With the click of a mouse, you can buy a blouse, a shed or even a motorcycle—but make sure you don’t end up with a disposable hotel shower cap from China.

As Internet shopping becomes more sophisticated and more popular, scams are evolving right along with it. The usual flurry of rip-offs still exists, such as paying for merchandise that never arrives, clicking on bogus links that imbed data-stealing spyware into your computer, and receiving a pair of socks that look nothing like the socks in the photo.

But a new one has hit the market in the form of the shower-cap-from-China scam. It works like this: You spend days searching the Internet for the perfect pair of purple Dr. Martens boots you knowmust exist, because you have the same thing in peacock blue. All your usual shoe-buying haunts are sold out of your size, or only have the style in some putrid floral print, or are sold out altogether.

Then you stumble upon a site called Shop-Cora.com, which you think is based in the United Kingdom since there’s a little British flag at the top. There sit your perfect purple boots! Not only are the boots available in your size, but they are also about half the price you’ve seen anywhere else.

Select. Click. Pay with PayPal. Jump up and down with glee (being careful not to land on your dogs).

Then the wait begins. You hear nothing from this Shop-Cora place regarding a delivery date or even an order confirmation, although you do note that the PayPal money was snatched up rather quickly. It was snatched, however, by someone with the name of “zhaocheng luo,” decidedly not a British moniker.

You email Shop-Cora about your order, but to no avail. A couple of weeks go by with no word on your boots, although you do receive a package from China with writing so faint you can barely read it. Enclosed is a disposable shower cap still in its hotel wrapping. You have a WTF moment, throw the shower cap to the side and forget about it.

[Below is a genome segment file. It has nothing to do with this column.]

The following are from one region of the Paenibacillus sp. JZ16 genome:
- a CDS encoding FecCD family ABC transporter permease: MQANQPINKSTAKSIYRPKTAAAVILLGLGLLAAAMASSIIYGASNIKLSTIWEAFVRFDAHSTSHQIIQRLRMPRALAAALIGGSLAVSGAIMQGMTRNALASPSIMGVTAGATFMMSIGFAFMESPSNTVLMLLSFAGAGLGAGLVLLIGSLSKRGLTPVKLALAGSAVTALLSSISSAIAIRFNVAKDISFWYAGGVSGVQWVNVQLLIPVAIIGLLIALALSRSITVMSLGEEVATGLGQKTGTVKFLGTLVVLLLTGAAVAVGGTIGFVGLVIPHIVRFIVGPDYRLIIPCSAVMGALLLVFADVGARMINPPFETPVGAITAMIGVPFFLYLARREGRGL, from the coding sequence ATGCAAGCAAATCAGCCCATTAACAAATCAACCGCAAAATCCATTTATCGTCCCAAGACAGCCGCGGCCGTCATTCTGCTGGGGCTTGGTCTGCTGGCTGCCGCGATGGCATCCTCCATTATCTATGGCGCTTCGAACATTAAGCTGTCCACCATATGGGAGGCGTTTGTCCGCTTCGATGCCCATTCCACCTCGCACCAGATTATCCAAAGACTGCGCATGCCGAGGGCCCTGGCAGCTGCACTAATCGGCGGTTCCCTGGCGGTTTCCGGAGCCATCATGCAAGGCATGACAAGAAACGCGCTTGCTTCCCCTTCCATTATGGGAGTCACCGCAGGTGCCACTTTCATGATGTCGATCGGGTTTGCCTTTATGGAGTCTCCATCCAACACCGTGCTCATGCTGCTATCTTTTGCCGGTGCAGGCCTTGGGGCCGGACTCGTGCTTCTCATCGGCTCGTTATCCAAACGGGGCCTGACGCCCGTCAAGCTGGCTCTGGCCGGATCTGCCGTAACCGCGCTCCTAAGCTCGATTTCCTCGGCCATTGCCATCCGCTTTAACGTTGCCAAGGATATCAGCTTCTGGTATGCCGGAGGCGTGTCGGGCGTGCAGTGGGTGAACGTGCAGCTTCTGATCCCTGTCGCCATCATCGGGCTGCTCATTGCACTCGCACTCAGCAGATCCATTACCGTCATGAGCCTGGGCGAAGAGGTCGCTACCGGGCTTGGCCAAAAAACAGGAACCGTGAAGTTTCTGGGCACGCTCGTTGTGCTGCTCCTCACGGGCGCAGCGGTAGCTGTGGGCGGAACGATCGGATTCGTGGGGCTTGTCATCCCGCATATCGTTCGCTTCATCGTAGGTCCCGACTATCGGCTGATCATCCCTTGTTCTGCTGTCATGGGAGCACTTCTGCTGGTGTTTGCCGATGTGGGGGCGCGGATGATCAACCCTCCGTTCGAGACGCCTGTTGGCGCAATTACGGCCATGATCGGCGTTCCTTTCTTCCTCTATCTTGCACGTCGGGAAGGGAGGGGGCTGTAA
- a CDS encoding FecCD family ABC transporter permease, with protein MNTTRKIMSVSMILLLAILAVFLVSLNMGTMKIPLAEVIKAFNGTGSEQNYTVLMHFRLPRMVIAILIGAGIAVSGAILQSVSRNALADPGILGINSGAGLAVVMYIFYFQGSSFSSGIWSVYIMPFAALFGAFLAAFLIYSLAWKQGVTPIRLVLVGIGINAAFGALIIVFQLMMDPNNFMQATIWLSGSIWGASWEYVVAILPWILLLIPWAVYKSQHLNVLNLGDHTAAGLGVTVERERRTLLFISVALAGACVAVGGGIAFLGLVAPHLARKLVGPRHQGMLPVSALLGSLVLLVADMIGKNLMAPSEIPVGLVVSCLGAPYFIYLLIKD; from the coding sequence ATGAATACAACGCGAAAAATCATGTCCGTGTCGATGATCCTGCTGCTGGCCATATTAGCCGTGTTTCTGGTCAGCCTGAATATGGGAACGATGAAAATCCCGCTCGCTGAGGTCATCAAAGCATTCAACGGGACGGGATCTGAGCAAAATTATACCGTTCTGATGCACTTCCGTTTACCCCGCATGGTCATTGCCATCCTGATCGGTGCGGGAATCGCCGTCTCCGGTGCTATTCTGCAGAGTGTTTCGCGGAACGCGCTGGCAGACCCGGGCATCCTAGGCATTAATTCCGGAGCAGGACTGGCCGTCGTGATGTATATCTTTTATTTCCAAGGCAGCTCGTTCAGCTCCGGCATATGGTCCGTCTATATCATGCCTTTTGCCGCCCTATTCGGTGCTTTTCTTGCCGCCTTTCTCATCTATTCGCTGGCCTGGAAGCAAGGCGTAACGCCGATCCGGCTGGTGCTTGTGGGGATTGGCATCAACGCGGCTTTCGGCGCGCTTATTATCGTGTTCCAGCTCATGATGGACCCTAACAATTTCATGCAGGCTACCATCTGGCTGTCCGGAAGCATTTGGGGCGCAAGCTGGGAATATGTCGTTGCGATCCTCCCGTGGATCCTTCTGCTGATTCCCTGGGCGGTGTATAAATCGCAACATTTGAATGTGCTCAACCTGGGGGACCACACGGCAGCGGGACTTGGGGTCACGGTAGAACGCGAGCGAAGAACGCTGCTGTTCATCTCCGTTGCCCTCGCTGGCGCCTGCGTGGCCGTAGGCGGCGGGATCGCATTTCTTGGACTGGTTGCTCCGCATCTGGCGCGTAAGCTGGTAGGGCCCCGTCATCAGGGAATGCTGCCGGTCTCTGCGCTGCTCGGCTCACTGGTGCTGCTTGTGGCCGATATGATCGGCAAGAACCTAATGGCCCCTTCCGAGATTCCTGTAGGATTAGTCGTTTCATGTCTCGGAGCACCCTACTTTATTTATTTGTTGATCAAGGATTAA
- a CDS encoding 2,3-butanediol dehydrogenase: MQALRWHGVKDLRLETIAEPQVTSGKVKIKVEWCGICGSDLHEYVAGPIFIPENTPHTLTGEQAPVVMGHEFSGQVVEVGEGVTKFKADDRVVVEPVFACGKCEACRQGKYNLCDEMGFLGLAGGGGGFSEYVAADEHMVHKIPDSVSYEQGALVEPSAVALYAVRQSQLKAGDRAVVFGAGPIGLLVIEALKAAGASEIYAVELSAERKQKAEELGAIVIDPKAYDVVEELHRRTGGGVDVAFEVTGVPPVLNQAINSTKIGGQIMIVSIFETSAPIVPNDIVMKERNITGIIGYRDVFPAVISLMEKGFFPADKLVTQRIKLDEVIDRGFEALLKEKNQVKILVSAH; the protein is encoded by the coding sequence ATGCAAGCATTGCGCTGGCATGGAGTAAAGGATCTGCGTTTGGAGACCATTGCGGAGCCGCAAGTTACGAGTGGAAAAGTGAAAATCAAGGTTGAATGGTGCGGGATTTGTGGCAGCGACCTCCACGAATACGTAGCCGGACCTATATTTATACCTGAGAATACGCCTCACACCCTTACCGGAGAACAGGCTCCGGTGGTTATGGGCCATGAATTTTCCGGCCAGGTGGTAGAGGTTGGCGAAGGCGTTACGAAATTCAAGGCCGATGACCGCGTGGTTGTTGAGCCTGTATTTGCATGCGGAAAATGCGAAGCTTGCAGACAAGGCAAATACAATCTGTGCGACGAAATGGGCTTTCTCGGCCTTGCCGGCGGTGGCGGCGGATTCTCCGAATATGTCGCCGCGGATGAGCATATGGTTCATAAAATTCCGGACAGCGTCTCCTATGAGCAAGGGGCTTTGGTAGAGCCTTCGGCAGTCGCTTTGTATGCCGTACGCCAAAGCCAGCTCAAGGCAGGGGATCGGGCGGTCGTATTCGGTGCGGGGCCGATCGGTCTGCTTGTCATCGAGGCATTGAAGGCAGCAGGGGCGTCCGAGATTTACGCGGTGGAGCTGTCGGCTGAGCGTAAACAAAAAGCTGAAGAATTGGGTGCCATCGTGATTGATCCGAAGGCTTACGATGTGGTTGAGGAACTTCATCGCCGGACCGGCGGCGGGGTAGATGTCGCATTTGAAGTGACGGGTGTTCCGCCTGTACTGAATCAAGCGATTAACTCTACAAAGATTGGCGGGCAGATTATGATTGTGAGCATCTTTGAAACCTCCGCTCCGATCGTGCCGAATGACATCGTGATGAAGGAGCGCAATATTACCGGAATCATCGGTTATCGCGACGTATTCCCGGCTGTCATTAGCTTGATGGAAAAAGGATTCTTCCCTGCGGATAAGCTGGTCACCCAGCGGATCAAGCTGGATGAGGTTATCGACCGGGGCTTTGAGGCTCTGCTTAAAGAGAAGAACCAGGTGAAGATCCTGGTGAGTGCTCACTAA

After emailing the Shop-Cora place again and still receiving no response, you escalate your transaction on PayPal to a dispute.

Shop-Cora responds to PayPal, saying it sent a package, and here’s the tracking number. PayPal says it has proof of shipment. Case closed.

Here’s where the proverbial light bulb goes off in your head: You retrieve the shower cap from where you threw it under your computer desk and look at the tracking number. It matches. That was the answer to your boot order—a disposable shower cap from China. You just paid $58 for a disposable hotel shower cap from China.

Here’s where a plug for PayPal fits in. The “case closed” makes you livid, so you get PayPal on the phone, trembling in anger and frustration. The representative not only calms you down, but she also makes you laugh at least twice while you relay your tale of woe, and—most importantly—she reverses the transaction to refund your money in full.

You don’t get your purple boots, but once all the dust settles, you do technically end up with a “free gift” from China.

You also end up with a more-discerning mind when it comes to letting your irrational passion for purple boots override your safe-shopping savvy. In hindsight, there were gads of hints that should have tipped you off. For starters, the British flag on the site: Upon closer inspection, you learn it only denoted that you were reading the text in British English rather than, say, Swahili.

Another tip was the number of boots available. The shop’s stock of hard-to-find perfect purple boots was listed at 850 pairs. Granted, they may not all have been in your size, but come on.

But the biggest tipoff could have been found through a quick and very easy Internet search. Enter Shop-Cora, and multiple links to a site called Scambook.com immediately pop up. Click on the first one, and you find a total of 115 complaints lodged against Shop-Cora.com involving nearly $10,000.

The refunds are listed as $0. And there is no indication whether any of those folks at least had the pleasure of receiving a disposable hotel shower cap from China.